If we had this view, if we found the practice of it in our daily lives, we could see past the thought-forms and constructs we adhere to in order to survive in an orderly world; how the clock and the agreements we make segment our life. We could see from a greater vantage the way we steep ourselves in a complex game of achievement. How we barter and compromise ourselves in relationships, and the way we run the race to the future, and overlook the present.

We choose this game of life, and so far as I can determine, we are here to know ourselves within its context, to find and actualize ourselves as best we can for some secret purpose that must somehow include growth. It’s a great game, a wonderful game, but we invariably get bogged down in it and lose our bearings, like a war we fight until we forget what we are fighting for and the battle becomes all that matters. My daughter taught me to keep stopping, stopping to look at things I knew well, as if they where brand new.

One dewy Spring morning Madi and I leave the front door in a rush to get into the car.

“Daddy wait! Look at the flowers!”

“Aww, Madi don’t run through the wet grass with your good shoes, come on we’ll be late!”

She turns and gives me a curious, almost sympathetic look as though I must be thick or something, “But Daddy, it’s the first flower.”

“Of course, right. My bad. They’re called crocuses…” They were white with purple and looked like little girls bent over with their long hair thrown over their heads, feet in the dirt like my daughter. We were late to wherever it was we were going, with wet shoes, but we had marveled over our garden’s first flowers and had given them their due. It is amazing what you will see when you stop to look.DSC_0319

Winter. We’re in the school parking lot for a morning drop off at school, there is a light snow, and it’s cold.

“Daddy look, snowflakes!!”

“Yeah, yeah sweetie it’s snow, let’s go, come on now.”

“No… Look!

She was staring at the car window. The temperature was just right for each snowflake to fall unspoiled and perfect on the darkened window.

“Wow! Cool Madi!”

“How do they do that?”

“When water in the air freezes, nature turns them to crystals, they say that no two snowflakes ever look the same. Imagine how many snowflakes have fallen and each one is completely different.”

“Awesome. Daddy can we save them?”

“No, but I’ll take a picture of them for you, so you can look at them later.” After I dropped her off, I spent fifteen minutes in the cold staring at them.

DSC_0116 - Version 2Summer evening. There’s a new moon and the sky is brilliant with stars.

“Daddy, what are all those lights up there?”

Stars, some planets, and Galaxies, which are huge groups of stars, but mostly it’s stars.”

“What are stars?”

“You know the sun, the sun is a star. Imagine the sun so far away that it looks like those tiny points of light.”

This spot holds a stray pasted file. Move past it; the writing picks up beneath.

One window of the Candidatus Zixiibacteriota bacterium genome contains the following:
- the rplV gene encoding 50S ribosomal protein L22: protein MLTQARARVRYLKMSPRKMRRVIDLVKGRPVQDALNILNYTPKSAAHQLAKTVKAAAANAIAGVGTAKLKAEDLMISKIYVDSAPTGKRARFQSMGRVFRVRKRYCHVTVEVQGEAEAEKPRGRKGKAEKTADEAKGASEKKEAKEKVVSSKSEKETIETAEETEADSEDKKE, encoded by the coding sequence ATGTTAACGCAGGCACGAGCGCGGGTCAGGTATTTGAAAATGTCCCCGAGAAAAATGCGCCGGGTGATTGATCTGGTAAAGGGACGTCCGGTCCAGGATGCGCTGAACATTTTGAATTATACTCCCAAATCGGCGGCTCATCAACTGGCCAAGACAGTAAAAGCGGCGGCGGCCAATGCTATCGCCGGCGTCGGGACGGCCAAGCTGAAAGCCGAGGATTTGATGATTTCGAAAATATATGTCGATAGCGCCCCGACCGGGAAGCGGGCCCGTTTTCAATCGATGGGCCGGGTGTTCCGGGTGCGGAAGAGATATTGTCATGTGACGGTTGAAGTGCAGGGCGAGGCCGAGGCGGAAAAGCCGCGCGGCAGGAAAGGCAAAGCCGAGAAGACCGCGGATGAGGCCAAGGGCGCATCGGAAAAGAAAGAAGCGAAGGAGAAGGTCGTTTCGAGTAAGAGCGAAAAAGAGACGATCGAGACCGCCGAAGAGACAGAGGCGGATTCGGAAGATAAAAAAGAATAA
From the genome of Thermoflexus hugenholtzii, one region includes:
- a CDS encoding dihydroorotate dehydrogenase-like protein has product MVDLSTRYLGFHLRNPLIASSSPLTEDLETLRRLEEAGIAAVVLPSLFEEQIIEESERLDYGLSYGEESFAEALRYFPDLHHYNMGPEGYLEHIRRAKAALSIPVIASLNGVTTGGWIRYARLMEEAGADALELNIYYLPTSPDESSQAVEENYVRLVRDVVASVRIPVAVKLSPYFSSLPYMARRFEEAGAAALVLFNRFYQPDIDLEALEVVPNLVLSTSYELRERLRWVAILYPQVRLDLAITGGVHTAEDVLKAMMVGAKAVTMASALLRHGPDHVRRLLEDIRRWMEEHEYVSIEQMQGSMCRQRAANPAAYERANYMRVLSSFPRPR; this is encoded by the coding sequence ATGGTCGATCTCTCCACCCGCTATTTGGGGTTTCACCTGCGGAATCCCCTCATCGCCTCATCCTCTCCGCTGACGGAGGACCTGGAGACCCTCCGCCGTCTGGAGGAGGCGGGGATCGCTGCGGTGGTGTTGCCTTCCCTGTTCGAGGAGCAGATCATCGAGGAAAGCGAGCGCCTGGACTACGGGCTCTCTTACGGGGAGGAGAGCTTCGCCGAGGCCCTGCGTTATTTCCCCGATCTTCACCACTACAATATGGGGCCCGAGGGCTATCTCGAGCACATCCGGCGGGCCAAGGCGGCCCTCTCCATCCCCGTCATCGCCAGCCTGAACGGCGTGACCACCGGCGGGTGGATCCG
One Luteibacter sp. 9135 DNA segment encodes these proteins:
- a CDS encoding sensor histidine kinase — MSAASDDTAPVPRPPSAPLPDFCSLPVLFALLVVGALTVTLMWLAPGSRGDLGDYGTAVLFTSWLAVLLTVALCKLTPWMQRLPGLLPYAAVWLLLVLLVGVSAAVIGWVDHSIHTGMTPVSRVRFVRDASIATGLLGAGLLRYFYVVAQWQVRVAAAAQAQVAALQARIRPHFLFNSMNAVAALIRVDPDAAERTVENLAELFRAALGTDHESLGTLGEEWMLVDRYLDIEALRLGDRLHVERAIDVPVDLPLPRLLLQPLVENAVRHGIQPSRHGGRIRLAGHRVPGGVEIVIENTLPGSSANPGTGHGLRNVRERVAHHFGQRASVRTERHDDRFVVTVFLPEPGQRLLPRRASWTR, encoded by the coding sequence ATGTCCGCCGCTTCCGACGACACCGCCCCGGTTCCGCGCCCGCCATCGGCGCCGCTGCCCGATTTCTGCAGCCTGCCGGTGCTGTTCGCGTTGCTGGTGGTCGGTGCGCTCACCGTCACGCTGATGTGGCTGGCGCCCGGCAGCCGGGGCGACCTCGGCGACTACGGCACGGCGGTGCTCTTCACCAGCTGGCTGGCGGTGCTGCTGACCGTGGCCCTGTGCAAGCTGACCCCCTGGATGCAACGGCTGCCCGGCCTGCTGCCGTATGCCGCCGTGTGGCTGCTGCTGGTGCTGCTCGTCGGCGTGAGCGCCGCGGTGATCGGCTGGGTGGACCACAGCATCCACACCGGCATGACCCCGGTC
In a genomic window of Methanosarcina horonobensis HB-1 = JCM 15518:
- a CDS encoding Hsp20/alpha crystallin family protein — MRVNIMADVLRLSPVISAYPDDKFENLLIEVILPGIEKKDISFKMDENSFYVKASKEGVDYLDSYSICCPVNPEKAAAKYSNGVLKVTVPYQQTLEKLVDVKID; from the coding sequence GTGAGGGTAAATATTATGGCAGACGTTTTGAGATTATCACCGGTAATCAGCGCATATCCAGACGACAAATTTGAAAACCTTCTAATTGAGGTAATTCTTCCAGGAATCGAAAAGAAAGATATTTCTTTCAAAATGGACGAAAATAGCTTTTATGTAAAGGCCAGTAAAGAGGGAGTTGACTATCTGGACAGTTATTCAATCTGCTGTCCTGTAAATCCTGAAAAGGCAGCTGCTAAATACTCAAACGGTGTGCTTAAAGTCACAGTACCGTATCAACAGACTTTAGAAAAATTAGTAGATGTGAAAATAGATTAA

“Whoa, there are so many. How far away are they?”

“Well, they are so far away that the light we see from them takes millions of years to get to us. In fact, the light we see is so old, that the stars we are looking at may not even be there anymore.”

“Then what is behind the sky??”

“What indeed Miss Madi, what indeed?photo inchworm

I take great comfort in the fact that even though she takes as commonplace the stunning visual effects in movies and dazzling electronic toys that would have blown my mind as a child; she is still in rapture over a caterpillar on a stick.

I have incorporated “beginner’s eyes” into my work, in the form of exercises I use in my creativity and improvisation workshops. Participants might begin by pointing to and naming objects using anything but the name we all agree upon for them. They will be asked to find and hold an object in their hands and look closely at it, then they are tasked with forgetting its name, color, shape, purpose, until every cognitive construct we use to associate it into our understanding disappears. Then they are asked to see everything around them without any artificial symbol or association, and finally to see themselves in that way. The way the world comes alive for them, and the realizations they come to about themselves is often quite moving.

DSC_0119The practice of this gives you the ability to break tightly held mental patterns, and to broaden your perspective. We walk a maze of our own creation, following arbitrary and self-imposed rules. So what shall we do when our life’s maze offers us a dead-end? We climb over the damn wall!

The gift of a child’s experience, installed in an adult life grants us a nimble perspective. When we lose our job, instead of feeling trapped and failed, we may see a new career beckon. When we lose love, instead of feeling lost and alone, we may see a fresh new page turn. If we have a dream, we may run to fill it. When we run out of time, we may learn to let go of time. When we find ourselves directionless, we may listen for what calls us next. We may learn to stop throwing our happiness into the future, and learn to accept it now. We may even learn to stop searching so hard for ourselves that we forget who we are, or fail to see others.

My daughter will grow up, and she will fall prey to all of these things, as we all do, as we all must at some point. She will forget her beginner’s eyes someday, but I will never lose her gift. When she needs it most, her father, still twenty-three years old, will be there with these eyes, the ones she gave me.

And I will return the favor.